July 22, 2016 / Modified sep 13, 2016 1:46 p.m.

Episode 38: Turning Invertebrate Brain Revolution on its Head

Originally Aired July 22, 2016

Studies of brain evolution typically rely on interpreting observations of the brains of species that currently exist. Dr. Nick Strausfeld, Regents' Professor in Neuroscience, has studied the fossil traces of ancient brains and is using their characteristic arrangements to take a new look at the evolution of anthropods. He finds that the three major types of brains that are hallmark's of todays anthropods already existed over half a billion years ago. Brain structures such as those that underlie the selection of responses to environmental stimuli appear to have evolved early complexity to provide behavioral repertoires that met the challenge of diverse environments that arose early, even before the Cambrian explosion.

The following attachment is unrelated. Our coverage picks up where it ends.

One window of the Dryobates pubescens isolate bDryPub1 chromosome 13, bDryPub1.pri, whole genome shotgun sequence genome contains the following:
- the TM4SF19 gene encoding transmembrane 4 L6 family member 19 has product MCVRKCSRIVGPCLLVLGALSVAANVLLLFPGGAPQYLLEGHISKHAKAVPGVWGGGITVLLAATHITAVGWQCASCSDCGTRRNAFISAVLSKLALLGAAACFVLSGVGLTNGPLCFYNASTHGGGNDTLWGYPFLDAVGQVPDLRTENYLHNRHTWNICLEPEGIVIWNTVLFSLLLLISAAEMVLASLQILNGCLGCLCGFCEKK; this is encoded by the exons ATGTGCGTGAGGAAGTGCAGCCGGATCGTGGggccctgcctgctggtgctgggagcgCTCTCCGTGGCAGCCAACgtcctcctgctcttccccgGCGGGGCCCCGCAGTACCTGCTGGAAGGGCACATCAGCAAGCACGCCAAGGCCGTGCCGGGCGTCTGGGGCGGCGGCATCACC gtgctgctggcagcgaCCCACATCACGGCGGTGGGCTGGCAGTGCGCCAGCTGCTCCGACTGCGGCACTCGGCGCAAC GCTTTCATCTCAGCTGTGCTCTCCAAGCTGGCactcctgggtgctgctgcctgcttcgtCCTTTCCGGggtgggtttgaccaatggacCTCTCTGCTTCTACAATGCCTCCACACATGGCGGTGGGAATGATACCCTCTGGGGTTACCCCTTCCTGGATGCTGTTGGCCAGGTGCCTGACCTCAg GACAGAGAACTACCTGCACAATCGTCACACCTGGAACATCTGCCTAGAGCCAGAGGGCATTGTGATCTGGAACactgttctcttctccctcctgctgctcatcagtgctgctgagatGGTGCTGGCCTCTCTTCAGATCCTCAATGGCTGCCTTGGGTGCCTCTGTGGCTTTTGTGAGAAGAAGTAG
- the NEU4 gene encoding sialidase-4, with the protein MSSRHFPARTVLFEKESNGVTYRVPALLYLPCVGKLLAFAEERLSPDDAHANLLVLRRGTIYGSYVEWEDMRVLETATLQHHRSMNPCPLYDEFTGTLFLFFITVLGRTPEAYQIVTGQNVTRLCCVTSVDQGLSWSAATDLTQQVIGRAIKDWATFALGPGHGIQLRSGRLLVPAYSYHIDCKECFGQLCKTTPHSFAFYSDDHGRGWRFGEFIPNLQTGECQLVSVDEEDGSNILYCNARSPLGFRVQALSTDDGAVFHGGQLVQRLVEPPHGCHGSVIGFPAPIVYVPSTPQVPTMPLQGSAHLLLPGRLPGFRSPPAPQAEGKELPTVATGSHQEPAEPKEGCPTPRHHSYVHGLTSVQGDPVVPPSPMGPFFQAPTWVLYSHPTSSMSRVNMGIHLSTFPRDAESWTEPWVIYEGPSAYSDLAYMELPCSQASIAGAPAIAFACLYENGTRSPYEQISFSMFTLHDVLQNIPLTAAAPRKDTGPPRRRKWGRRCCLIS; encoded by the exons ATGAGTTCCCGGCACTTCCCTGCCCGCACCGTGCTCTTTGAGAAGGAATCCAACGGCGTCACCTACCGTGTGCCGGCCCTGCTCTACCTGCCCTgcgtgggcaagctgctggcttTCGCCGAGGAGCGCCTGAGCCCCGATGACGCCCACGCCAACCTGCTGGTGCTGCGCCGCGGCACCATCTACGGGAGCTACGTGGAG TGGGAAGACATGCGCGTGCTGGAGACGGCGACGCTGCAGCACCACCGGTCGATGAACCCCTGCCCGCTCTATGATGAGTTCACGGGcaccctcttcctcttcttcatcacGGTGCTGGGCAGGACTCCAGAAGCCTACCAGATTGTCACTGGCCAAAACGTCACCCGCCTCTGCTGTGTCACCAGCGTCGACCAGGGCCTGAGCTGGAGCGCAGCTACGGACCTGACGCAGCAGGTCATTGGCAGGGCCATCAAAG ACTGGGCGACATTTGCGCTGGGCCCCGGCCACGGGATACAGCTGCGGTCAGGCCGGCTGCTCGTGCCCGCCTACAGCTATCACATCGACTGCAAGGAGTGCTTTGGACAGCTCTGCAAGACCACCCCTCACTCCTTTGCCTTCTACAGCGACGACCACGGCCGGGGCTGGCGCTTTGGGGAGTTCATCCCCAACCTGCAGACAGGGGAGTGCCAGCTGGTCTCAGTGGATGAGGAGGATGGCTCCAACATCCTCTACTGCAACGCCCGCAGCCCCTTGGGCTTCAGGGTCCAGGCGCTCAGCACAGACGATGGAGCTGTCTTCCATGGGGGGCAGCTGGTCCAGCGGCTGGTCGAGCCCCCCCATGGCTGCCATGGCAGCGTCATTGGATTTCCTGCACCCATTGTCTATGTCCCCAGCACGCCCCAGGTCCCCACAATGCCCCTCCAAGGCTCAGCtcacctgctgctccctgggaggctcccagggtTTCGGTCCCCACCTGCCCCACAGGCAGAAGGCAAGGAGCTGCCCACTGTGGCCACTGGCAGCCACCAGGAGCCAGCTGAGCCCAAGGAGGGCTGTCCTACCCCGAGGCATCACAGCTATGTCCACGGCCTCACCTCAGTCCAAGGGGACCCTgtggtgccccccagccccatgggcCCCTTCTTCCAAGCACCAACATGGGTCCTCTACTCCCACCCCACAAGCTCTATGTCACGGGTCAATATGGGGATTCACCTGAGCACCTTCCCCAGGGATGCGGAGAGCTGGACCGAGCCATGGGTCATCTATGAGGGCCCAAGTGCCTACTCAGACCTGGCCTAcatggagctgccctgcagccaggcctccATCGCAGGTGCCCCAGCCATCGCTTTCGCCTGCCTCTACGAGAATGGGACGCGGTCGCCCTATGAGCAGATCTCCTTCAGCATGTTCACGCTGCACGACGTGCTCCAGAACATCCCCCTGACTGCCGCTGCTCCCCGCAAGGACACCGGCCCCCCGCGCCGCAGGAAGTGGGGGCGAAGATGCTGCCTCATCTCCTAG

IN THIS EPISODE

Nicholas J. Strausfeld, Ph.D, Regents's Professor in the U of A's Department of Neuroscience and Director, Center for Insect Science
Leslie Tolbert, Ph.D, Regents' Professor in the University of Arizona's Department of Neuroscience

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